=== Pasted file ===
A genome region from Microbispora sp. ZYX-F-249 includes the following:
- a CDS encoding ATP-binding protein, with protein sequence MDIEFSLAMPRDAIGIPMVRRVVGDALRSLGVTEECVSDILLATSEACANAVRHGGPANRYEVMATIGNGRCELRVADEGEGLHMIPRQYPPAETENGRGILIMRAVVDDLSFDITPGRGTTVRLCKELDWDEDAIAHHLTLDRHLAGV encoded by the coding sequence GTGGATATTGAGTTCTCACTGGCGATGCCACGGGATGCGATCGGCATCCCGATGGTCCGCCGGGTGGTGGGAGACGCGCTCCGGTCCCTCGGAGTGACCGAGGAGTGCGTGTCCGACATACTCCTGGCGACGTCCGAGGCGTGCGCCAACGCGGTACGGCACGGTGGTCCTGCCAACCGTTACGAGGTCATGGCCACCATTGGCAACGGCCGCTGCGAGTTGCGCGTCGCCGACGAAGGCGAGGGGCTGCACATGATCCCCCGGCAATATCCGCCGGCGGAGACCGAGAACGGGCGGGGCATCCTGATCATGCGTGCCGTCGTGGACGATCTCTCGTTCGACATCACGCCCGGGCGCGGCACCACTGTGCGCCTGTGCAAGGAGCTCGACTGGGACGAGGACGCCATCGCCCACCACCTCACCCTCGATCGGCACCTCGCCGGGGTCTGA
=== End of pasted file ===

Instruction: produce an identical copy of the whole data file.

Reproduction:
A genome region from Microbispora sp. ZYX-F-249 includes the following:
- a CDS encoding ATP-binding protein, with protein sequence MDIEFSLAMPRDAIGIPMVRRVVGDALRSLGVTEECVSDILLATSEACANAVRHGGPANRYEVMATIGNGRCELRVADEGEGLHMIPRQYPPAETENGRGILIMRAVVDDLSFDITPGRGTTVRLCKELDWDEDAIAHHLTLDRHLAGV encoded by the coding sequence GTGGATATTGAGTTCTCACTGGCGATGCCACGGGATGCGATCGGCATCCCGATGGTCCGCCGGGTGGTGGGAGACGCGCTCCGGTCCCTCGGAGTGACCGAGGAGTGCGTGTCCGACATACTCCTGGCGACGTCCGAGGCGTGCGCCAACGCGGTACGGCACGGTGGTCCTGCCAACCGTTACGAGGTCATGGCCACCATTGGCAACGGCCGCTGCGAGTTGCGCGTCGCCGACGAAGGCGAGGGGCTGCACATGATCCCCCGGCAATATCCGCCGGCGGAGACCGAGAACGGGCGGGGCATCCTGATCATGCGTGCCGTCGTGGACGATCTCTCGTTCGACATCACGCCCGGGCGCGGCACCACTGTGCGCCTGTGCAAGGAGCTCGACTGGGACGAGGACGCCATCGCCCACCACCTCACCCTCGATCGGCACCTCGCCGGGGTCTGA